By Akif Khan, chief commercial officer of Bitnet
It comes as no surprise that airlines and travel companies are constantly looking for ways to lower their costs. By accepting payments in the digital currency bitcoin, an increasing number of online travel merchants and airlines are achieving just that.
Most people are unaware of the costs associated with accepting card payments online, airlines often face even higher fees from acquiring banks for card processing.
Many airlines will be taking cross-border transactions with a consumer in one country booking a flight with an airline based in another country, such transactions typically attract even higher fees from the card schemes.
Another problem airlines face is card fraud. A recent CyberSource report showed that airlines lost 1.1% of their online revenue to card fraud, airlines reject an additional 3.4% of online bookings purely on suspicion of them being fraudulent.
Of course some of these transactions will be fraudulent, but others are good customers mistakenly rejected who consequently won’t return to that airline’s website.
So how could adding bitcoin as an online payment option help to solve these problems?
Firstly, it is typically cheaper than accepting a payment by card as the processing costs are a lot lower, airlines and online travel merchants therefore lose less in fees and boost their profit margin.
Secondly, cross-border friction disappears, bitcoin is borderless and allows a payment from anyone, anywhere – this enables airlines and online travel merchants to easily sell to consumers globally.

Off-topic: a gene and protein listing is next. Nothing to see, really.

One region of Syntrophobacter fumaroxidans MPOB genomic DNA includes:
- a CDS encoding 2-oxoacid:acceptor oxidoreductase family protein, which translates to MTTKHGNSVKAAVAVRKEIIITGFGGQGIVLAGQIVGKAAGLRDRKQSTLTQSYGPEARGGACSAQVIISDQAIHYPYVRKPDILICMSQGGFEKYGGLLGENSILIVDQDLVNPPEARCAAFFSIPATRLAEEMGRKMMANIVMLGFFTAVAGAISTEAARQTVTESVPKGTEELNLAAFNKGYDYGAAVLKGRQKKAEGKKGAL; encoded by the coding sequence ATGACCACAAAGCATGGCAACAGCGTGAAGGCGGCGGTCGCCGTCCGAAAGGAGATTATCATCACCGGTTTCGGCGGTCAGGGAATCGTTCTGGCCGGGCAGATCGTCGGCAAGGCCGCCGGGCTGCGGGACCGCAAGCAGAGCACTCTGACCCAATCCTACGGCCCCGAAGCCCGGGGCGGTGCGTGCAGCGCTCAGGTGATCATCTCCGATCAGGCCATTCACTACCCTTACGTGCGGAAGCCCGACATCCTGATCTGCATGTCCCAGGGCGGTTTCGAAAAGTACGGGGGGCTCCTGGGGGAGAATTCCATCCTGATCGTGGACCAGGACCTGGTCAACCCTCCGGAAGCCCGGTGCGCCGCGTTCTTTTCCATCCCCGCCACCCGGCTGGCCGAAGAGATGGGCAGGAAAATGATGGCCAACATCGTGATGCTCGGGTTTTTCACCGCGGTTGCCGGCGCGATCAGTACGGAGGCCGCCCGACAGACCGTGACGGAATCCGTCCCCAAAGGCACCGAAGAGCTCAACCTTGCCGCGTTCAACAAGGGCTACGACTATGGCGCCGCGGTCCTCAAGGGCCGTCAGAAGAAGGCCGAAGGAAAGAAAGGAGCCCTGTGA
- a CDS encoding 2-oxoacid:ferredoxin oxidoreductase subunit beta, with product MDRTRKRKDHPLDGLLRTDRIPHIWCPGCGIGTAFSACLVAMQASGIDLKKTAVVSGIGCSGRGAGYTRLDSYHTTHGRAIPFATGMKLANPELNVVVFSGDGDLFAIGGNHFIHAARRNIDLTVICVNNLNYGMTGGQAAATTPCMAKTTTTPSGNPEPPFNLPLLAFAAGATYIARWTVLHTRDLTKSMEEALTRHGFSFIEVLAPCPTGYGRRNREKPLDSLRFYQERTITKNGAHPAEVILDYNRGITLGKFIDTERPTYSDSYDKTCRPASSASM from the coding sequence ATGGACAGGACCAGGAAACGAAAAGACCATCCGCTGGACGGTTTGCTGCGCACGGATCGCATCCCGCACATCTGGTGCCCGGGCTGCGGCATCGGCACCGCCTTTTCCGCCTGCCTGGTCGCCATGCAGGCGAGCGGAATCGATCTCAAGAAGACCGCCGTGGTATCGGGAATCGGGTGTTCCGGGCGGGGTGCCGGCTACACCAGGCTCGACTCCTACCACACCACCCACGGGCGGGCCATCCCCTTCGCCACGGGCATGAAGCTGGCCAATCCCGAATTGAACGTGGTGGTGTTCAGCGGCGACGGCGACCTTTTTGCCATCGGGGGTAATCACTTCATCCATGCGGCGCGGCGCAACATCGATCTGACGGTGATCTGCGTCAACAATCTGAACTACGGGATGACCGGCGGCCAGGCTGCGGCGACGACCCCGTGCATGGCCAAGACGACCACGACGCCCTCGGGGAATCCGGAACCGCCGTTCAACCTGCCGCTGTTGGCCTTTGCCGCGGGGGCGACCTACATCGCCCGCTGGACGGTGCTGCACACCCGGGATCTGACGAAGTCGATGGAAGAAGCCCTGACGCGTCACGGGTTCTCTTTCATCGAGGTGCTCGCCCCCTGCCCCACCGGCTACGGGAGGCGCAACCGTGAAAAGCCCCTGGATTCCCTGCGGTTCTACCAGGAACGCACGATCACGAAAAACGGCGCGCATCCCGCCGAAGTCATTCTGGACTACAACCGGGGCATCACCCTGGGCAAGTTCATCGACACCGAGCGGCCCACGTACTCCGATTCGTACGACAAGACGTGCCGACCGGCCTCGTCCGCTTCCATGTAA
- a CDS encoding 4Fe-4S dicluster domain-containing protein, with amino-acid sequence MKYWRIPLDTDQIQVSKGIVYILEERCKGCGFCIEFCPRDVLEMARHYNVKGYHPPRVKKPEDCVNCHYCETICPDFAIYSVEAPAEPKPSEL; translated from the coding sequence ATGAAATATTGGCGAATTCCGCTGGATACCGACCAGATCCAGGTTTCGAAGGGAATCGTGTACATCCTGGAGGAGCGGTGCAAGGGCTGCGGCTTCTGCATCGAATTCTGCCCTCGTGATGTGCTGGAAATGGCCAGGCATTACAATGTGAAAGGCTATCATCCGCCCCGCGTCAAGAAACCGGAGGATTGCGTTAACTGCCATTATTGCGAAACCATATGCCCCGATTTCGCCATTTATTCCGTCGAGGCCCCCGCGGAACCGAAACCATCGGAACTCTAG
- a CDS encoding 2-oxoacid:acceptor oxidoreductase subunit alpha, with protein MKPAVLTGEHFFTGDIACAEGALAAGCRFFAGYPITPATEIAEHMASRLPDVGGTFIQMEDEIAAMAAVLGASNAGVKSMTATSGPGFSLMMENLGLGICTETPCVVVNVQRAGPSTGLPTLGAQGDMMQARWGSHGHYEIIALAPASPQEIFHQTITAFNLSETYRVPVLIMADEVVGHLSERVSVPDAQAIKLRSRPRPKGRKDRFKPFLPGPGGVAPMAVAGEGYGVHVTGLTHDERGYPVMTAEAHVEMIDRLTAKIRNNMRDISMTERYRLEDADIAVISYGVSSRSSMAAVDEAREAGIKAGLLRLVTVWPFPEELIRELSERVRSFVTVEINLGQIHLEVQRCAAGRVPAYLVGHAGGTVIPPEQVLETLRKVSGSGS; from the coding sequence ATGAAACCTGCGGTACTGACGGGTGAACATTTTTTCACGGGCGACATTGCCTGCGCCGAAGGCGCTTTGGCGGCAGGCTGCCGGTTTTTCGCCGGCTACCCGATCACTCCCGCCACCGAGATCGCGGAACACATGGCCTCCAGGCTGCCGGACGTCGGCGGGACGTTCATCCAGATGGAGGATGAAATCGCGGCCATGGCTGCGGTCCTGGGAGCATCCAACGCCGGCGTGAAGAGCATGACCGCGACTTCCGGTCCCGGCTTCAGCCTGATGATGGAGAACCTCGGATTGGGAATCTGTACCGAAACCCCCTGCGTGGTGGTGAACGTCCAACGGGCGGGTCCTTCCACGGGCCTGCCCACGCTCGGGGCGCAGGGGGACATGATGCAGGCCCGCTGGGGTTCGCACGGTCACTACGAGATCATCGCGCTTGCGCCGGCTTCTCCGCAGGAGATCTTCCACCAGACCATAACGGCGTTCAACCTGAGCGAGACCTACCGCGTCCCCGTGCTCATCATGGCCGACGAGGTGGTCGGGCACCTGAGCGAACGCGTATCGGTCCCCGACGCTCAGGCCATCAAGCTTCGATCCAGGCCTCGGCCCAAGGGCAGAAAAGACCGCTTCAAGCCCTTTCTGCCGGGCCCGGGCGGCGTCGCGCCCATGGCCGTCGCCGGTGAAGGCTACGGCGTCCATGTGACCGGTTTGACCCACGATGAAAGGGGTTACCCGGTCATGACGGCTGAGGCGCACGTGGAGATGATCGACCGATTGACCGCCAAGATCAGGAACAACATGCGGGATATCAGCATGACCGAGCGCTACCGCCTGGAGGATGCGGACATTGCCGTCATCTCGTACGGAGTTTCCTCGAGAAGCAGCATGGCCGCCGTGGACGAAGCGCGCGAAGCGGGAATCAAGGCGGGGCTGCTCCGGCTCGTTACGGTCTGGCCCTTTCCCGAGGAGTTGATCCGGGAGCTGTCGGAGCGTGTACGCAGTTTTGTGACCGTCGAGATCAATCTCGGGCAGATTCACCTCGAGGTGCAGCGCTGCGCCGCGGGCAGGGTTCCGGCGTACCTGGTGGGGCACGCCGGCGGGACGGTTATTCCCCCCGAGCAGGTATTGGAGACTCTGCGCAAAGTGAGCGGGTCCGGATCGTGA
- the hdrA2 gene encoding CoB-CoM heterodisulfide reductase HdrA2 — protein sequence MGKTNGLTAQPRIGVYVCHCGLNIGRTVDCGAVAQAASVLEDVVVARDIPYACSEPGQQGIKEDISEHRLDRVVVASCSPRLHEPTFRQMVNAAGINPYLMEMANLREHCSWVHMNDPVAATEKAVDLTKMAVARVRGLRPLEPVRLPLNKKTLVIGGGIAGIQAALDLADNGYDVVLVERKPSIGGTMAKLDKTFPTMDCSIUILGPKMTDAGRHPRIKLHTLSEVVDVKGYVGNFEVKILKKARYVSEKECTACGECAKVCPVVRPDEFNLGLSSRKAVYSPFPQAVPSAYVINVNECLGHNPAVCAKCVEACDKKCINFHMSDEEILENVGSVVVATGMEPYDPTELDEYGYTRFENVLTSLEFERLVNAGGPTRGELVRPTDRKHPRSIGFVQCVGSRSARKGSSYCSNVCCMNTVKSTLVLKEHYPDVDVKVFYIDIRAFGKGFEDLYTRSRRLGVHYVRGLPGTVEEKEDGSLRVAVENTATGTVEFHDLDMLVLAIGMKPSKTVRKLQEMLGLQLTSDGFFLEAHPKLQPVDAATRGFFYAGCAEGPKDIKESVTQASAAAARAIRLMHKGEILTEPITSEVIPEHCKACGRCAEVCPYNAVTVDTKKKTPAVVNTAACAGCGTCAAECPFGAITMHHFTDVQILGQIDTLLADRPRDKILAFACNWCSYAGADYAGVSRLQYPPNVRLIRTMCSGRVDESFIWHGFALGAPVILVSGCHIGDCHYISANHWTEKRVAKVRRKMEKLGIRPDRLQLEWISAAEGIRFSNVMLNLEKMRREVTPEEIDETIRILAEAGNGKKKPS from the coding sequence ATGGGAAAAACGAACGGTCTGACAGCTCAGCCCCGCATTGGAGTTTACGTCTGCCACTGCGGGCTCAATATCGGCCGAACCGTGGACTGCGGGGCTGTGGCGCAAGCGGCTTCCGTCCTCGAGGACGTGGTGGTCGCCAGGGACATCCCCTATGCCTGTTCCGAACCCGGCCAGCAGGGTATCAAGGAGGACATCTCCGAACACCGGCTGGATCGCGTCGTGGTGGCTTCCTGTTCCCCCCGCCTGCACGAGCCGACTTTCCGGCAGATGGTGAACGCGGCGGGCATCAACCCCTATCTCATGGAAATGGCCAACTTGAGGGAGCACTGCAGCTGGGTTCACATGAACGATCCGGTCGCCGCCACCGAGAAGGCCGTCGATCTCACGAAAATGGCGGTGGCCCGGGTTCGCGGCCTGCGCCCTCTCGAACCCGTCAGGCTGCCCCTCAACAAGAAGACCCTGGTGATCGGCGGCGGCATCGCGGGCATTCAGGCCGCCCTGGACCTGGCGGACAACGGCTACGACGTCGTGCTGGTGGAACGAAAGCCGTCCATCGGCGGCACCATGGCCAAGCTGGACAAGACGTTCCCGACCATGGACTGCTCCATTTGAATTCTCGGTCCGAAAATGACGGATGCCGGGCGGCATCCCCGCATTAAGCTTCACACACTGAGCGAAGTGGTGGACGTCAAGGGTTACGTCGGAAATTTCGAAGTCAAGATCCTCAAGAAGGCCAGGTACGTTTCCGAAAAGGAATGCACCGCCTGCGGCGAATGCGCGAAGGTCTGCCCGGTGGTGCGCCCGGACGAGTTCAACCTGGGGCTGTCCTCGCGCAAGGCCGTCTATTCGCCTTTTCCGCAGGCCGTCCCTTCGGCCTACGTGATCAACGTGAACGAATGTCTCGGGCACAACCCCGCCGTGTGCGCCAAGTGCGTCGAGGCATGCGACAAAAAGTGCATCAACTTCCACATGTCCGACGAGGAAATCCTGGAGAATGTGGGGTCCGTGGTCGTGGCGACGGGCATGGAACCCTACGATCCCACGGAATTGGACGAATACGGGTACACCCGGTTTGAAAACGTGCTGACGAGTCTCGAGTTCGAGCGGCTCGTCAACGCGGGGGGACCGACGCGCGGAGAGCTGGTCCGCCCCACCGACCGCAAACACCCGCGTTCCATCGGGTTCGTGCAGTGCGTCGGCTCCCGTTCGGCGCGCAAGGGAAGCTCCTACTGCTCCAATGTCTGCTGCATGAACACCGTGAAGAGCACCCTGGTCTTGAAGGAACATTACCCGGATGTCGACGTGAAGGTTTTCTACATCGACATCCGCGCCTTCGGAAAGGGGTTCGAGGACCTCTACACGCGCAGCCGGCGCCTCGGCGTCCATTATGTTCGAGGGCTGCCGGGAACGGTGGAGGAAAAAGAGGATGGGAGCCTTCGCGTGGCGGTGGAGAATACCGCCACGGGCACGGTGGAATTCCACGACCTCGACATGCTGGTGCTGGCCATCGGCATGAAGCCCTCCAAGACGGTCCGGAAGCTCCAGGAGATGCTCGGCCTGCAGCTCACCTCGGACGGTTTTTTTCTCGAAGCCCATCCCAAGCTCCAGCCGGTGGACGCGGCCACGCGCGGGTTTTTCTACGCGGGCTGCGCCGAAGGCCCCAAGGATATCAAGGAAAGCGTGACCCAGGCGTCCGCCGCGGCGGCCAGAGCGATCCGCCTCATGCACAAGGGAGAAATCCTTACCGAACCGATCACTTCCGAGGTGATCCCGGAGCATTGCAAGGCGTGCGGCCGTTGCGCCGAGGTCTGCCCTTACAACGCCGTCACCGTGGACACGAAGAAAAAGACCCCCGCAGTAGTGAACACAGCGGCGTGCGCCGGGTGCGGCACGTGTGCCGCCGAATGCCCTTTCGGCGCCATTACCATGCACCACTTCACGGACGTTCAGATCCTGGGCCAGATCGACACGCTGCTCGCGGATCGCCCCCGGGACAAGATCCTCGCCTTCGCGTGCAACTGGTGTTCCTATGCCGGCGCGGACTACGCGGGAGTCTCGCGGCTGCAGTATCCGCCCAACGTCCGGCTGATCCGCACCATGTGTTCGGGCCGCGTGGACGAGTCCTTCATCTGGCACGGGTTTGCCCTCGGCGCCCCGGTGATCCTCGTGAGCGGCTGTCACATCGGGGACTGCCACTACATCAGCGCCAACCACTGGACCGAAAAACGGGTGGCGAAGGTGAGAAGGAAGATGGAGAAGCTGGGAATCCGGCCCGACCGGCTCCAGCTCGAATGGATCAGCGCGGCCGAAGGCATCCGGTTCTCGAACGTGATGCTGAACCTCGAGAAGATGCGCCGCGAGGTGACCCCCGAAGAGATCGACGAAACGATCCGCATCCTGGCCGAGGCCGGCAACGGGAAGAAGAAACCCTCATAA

Over and above these benefits, we’ve noticed that it’s the mitigation of fraud risk that gets airlines the most excited, as there is no chargeback mechanism and all consumer payments are final.
Eliminating the risk of fraud will also mean that airlines and online travel merchants can accept business that they may have refused before.
Of course it could be fraud but then again it could be valid business. If that customer was paying with bitcoin, the merchant could take the order with confidence.
Finally, much of the world’s population, especially in emerging markets, still don’t have credit or even debit cards.
For domestic low-cost airlines operating in such markets, how do they sell tickets? There is a heavy reliance on travel agents selling face-to-face within the local population.
However, if those local customers had access to bitcoin via their smartphones, they would then be able to purchase their tickets online.
So, given these benefits, why aren’t more airlines today accepting bitcoin? The global travel industry runs on legacy infrastructure that was only ever designed to handle card or cash payments.
Adding new payment types is often a problem for airlines in having to consider the downstream impact to all these players in the ecosystem of accepting a non-card payment. The costs often outweighs the benefits.
To reduce the complexity for airlines to accept bitcoin payments, we’ve partnered with Universal Air Travel Plan (UATP). Over 260 airlines accept UATP payments.
As a result of our partnership, an airline will be able to integrate with Bitnet to accept consumer payments in bitcoin and behind the scenes we’ll work seamlessly with UATP to make the transaction look like a normal UATP transaction.
The partnership with UATP contributes to a simpler and cheaper implementation process for airlines, which will hopefully encourage more airlines to offer the cryptocurrency as a payment option.
In many markets, particularly emerging markets, travel represents a large share of e-commerce. Airlines and online travel agencies are often at the forefront of online innovation in such markets.
Could this have a knock-on effect for Bitcoin acceptance online? Just maybe.